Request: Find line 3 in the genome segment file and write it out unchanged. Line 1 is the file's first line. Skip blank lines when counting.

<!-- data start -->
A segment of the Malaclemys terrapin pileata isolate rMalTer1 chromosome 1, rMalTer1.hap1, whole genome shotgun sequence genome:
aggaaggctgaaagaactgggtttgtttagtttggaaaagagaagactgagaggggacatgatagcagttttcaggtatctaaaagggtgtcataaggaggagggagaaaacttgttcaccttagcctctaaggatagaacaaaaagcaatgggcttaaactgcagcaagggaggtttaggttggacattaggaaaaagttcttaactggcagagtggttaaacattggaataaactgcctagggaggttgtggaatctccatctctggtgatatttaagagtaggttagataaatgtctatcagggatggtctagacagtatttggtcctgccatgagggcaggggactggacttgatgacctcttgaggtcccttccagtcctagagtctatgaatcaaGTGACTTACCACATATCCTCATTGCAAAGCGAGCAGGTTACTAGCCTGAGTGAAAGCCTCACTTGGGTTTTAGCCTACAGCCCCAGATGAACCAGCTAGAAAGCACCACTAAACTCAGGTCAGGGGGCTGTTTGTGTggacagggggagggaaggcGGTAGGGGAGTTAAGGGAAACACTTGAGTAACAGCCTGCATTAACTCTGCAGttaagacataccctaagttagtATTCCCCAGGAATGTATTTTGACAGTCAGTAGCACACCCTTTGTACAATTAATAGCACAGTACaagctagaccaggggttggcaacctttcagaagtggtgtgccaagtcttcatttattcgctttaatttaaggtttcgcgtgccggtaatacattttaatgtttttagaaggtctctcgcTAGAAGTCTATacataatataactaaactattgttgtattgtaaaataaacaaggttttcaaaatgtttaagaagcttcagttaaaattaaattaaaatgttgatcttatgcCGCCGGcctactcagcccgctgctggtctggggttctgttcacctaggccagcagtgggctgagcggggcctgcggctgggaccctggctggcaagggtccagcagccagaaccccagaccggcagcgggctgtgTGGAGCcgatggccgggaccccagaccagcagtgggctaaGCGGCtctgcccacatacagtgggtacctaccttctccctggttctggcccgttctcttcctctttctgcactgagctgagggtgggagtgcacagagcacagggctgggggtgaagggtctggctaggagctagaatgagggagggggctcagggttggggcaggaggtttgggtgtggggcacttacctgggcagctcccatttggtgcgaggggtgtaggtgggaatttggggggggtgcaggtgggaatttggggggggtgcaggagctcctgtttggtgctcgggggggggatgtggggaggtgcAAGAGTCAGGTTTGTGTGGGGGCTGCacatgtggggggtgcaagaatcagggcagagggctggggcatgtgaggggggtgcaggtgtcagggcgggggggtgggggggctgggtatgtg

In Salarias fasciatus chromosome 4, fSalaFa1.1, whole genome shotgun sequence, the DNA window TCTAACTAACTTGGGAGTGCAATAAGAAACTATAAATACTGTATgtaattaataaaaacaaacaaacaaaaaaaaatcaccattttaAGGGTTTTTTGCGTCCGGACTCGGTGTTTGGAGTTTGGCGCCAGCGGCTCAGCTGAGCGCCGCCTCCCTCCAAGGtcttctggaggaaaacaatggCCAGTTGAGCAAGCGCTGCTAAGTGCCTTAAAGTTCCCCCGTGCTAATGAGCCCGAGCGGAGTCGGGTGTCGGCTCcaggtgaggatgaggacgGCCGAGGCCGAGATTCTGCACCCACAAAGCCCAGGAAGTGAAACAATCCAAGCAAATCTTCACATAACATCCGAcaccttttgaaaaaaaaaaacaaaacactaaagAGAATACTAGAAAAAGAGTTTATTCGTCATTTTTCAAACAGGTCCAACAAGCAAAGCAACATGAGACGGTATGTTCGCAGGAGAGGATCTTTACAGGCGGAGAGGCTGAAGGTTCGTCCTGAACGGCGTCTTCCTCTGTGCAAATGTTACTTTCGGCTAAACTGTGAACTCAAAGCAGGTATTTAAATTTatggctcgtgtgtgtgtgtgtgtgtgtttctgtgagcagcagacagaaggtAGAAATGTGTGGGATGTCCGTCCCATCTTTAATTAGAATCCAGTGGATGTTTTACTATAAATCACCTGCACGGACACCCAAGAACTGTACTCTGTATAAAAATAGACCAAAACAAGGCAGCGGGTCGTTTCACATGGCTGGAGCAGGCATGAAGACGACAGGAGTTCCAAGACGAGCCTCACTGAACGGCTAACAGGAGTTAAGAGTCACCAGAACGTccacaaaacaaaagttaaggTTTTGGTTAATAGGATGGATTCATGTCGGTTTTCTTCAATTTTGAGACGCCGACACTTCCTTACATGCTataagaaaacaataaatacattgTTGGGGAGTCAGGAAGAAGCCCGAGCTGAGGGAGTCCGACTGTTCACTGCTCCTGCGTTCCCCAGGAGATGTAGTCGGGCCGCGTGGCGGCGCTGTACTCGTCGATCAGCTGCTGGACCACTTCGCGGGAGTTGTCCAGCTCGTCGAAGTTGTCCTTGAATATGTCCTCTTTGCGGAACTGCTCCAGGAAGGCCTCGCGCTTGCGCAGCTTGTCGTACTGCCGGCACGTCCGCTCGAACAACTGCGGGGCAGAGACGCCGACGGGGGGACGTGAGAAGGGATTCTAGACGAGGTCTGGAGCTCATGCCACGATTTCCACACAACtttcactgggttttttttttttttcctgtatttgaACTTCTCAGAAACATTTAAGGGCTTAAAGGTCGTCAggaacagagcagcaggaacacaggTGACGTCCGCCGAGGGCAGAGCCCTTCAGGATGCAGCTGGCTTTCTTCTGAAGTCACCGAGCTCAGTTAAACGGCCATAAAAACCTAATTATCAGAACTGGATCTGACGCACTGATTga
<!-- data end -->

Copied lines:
In Salarias fasciatus chromosome 4, fSalaFa1.1, whole genome shotgun sequence, the DNA window TCTAACTAACTTGGGAGTGCAATAAGAAACTATAAATACTGTATgtaattaataaaaacaaacaaacaaaaaaaaatcaccattttaAGGGTTTTTTGCGTCCGGACTCGGTGTTTGGAGTTTGGCGCCAGCGGCTCAGCTGAGCGCCGCCTCCCTCCAAGGtcttctggaggaaaacaatggCCAGTTGAGCAAGCGCTGCTAAGTGCCTTAAAGTTCCCCCGTGCTAATGAGCCCGAGCGGAGTCGGGTGTCGGCTCcaggtgaggatgaggacgGCCGAGGCCGAGATTCTGCACCCACAAAGCCCAGGAAGTGAAACAATCCAAGCAAATCTTCACATAACATCCGAcaccttttgaaaaaaaaaaacaaaacactaaagAGAATACTAGAAAAAGAGTTTATTCGTCATTTTTCAAACAGGTCCAACAAGCAAAGCAACATGAGACGGTATGTTCGCAGGAGAGGATCTTTACAGGCGGAGAGGCTGAAGGTTCGTCCTGAACGGCGTCTTCCTCTGTGCAAATGTTACTTTCGGCTAAACTGTGAACTCAAAGCAGGTATTTAAATTTatggctcgtgtgtgtgtgtgtgtgtgtttctgtgagcagcagacagaaggtAGAAATGTGTGGGATGTCCGTCCCATCTTTAATTAGAATCCAGTGGATGTTTTACTATAAATCACCTGCACGGACACCCAAGAACTGTACTCTGTATAAAAATAGACCAAAACAAGGCAGCGGGTCGTTTCACATGGCTGGAGCAGGCATGAAGACGACAGGAGTTCCAAGACGAGCCTCACTGAACGGCTAACAGGAGTTAAGAGTCACCAGAACGTccacaaaacaaaagttaaggTTTTGGTTAATAGGATGGATTCATGTCGGTTTTCTTCAATTTTGAGACGCCGACACTTCCTTACATGCTataagaaaacaataaatacattgTTGGGGAGTCAGGAAGAAGCCCGAGCTGAGGGAGTCCGACTGTTCACTGCTCCTGCGTTCCCCAGGAGATGTAGTCGGGCCGCGTGGCGGCGCTGTACTCGTCGATCAGCTGCTGGACCACTTCGCGGGAGTTGTCCAGCTCGTCGAAGTTGTCCTTGAATATGTCCTCTTTGCGGAACTGCTCCAGGAAGGCCTCGCGCTTGCGCAGCTTGTCGTACTGCCGGCACGTCCGCTCGAACAACTGCGGGGCAGAGACGCCGACGGGGGGACGTGAGAAGGGATTCTAGACGAGGTCTGGAGCTCATGCCACGATTTCCACACAACtttcactgggttttttttttttttcctgtatttgaACTTCTCAGAAACATTTAAGGGCTTAAAGGTCGTCAggaacagagcagcaggaacacaggTGACGTCCGCCGAGGGCAGAGCCCTTCAGGATGCAGCTGGCTTTCTTCTGAAGTCACCGAGCTCAGTTAAACGGCCATAAAAACCTAATTATCAGAACTGGATCTGACGCACTGATTga